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Graphic splendor: Thomas Dorsey’s Da Hoon Gu Gwa A Gwa or Lacrosse.

Native Son

By Meisha Rosenberg

Iroquois Games and Dances: Paintings by Tom Two Arrows

Albany Institute of History and Art, through Dec. 2007

The vibrant paintings now at the Albany Institute of History and Art by Tom Two Arrows (Thomas Dorsey), with their striking colors and elegant, modern design, embrace Native American tradition, not as a relic of the past but as a hopeful, joyful present. They are so full of life—and design savvy—that they discourage any viewer from wearing a purely anthropological lens. As the artist wrote in an explanation for the series, “The Iroquois, or as they call themselves, the Haudenosaunee (People of the Longhouse) still conduct these ceremonies, play these games, perform these dances, and sing these songs even if they wear modern clothes while doing them.”

When John D. Hatch Jr., then director of the museum, commissioned these gouaches (and a couple of silkscreens) by Tom Two Arrows in 1942, the nation was undergoing a sea change in its attitude toward Native Americans, thousands of whom fought in World War II. The Iroquois Confederacy had declared war on Germany, and the Navajo language was used in code. Tom Two Arrows, who entered the Air Force the same year he did this series, was a member of the first generation of Native Americans who grew up with the right to vote in America. Interest in native art was burgeoning. As his son, Tom Dorsey Jr., told me, “At the time dad did the AIHA series, New York State native culture was not known well to non-Indians at all.” It is thanks to people like Tom Two Arrows that we now know about this culture that was and is so important to the identity of all Americans.

A lifelong Albany resident who attended Albany High School, Tom Two Arrows, who died in 1993, was a member of the Delaware (Lenni-Lenapee) tribe, who was adopted by the Onondagas (part of the Iroquois). The paintings stand out because of a saturated, bold color scheme and an art-deco symmetry of design.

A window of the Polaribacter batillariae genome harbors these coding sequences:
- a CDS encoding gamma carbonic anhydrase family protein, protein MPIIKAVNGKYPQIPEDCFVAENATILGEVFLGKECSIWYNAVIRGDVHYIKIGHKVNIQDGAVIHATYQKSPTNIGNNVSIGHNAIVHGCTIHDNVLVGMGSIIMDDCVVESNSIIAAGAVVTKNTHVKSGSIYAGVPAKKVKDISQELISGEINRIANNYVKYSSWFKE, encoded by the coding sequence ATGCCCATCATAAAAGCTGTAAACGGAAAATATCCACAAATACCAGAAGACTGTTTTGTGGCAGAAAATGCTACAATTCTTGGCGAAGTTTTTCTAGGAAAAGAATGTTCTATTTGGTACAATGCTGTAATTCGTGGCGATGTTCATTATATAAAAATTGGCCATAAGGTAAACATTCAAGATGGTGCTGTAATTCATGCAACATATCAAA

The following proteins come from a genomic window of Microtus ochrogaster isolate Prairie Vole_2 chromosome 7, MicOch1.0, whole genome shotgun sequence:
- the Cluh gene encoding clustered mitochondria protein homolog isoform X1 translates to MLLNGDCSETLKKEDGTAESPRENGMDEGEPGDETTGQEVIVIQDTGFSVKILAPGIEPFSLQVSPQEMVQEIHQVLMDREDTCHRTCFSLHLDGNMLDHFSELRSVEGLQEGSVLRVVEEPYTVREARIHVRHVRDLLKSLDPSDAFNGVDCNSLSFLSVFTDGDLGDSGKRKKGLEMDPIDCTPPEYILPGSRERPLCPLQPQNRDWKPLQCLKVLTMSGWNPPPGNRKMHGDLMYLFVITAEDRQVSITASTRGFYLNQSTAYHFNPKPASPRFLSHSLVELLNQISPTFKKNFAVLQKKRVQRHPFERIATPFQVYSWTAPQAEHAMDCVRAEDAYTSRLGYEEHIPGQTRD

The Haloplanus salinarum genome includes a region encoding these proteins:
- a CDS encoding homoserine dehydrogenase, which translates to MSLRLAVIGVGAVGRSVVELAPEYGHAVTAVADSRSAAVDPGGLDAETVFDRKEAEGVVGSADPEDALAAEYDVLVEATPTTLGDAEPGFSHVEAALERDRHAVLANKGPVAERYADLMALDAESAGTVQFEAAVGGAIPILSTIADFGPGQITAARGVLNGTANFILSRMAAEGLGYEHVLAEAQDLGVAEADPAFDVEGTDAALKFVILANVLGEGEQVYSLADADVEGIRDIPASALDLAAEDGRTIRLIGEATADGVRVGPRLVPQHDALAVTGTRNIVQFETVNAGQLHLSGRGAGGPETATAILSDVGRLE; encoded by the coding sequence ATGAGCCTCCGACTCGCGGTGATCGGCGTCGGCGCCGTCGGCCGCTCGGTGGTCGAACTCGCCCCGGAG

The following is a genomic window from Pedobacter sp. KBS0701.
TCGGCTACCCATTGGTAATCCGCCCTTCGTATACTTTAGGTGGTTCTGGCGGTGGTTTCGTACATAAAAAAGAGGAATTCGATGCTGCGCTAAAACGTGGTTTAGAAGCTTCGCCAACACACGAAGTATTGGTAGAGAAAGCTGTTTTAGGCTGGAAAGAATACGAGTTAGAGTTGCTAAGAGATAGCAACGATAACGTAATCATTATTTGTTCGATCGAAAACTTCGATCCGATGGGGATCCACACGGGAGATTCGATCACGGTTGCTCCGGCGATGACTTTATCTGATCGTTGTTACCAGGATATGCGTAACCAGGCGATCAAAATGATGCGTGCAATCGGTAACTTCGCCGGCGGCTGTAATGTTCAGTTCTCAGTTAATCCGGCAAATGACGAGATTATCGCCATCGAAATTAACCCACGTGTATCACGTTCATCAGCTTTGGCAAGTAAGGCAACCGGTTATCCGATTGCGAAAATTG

DA.HOON.GU.GWA.A.GWA, or LaCrosse, shows rival teams arranged in chevrons on a brilliant yellow background, leaning back with their sticks ready to play. Balletic movement is suggested by their raised legs and stances. There are no facial features, but body language speaks: In GI.EO.A.O.WAN.NA, or Partridge Dance, dancers with delicately detailed feather headdresses strut their stuff; in Green Corn Dance, two dancers in costumes of red raise their legs to the beat of a drummer. The many shades of analogous reds and pinks of the figures are accentuated by the muted grey of the background and the corn design (common in Haudenosaunee art) in subtle shades of green and pink.

One painting, Snow Snake, depicting a game of the same name, uses a smattering of white paint to connote a player’s frozen breath on a midnight-blue background. “They are graphically striking,” noted Tammis Groft, the curator of the show, “and he was 21 when he did them.”

Another painting shows the 1794 signing of the Canandaigua treaty, a guarantee of the sovereignty of the Iroquois confederacy, on which the fledgling United States was modeled. As Tom Two Arrows wrote, “The Haudenosaunee are a powerful and sovereign political force in America today.”

While Groft assured me that museum officials believe the series is “really important to the museum’s collection and to the history of the region,” I was left puzzled by the lack of buzz. None of the museum’s banners announce the exhibition, rather calling attention to the admittedly larger in size Full Steam Ahead: Robert Fulton and the Age of the Steamboats and Paul Cushman: The Work and World of an Early 19th Century Albany Potter—two somewhat stuffy catalogs of regional history.

In contrast, Tom Two Arrows is an artist who grabs your attention. Not surprisingly, he was also a performer and musician, playing flute and drums, and demonstrating native costume for a variety of audiences.

Iroquois Games and Dances was picked up in the 1940s by the American Federation of Arts and traveled to the Museum of the American Indian in New York City and the Denver Art Museum among others. Tom Two Arrows painted murals during his time in the United States Army Air Corps: He designed backgrounds for the American Museum of Natural History, and he also painted a series of animal hides at the Indian Quadrangle at the University at Albany. He also did graphic design, textile and china design, children’s books, and taught at both UAlbany and the Helderberg Workshop.

Through all this creative output, Tom Two Arrows clearly was dedicated to his people and meticulously accurate about portraying authentic Iroquois styles of dress and symbol.

Each item of clothing and object of ceremony has its own meaning that echoes with other patterns. A feather raised in a headpiece means victory. A deer in a silkscreen represents a clan animal and a chief’s authority. Each game or dance tells a story. Art in this context is inseparable from ritual and from the cosmos—a celebratory concept of life we could all learn to love.


-no peripheral vision this week-


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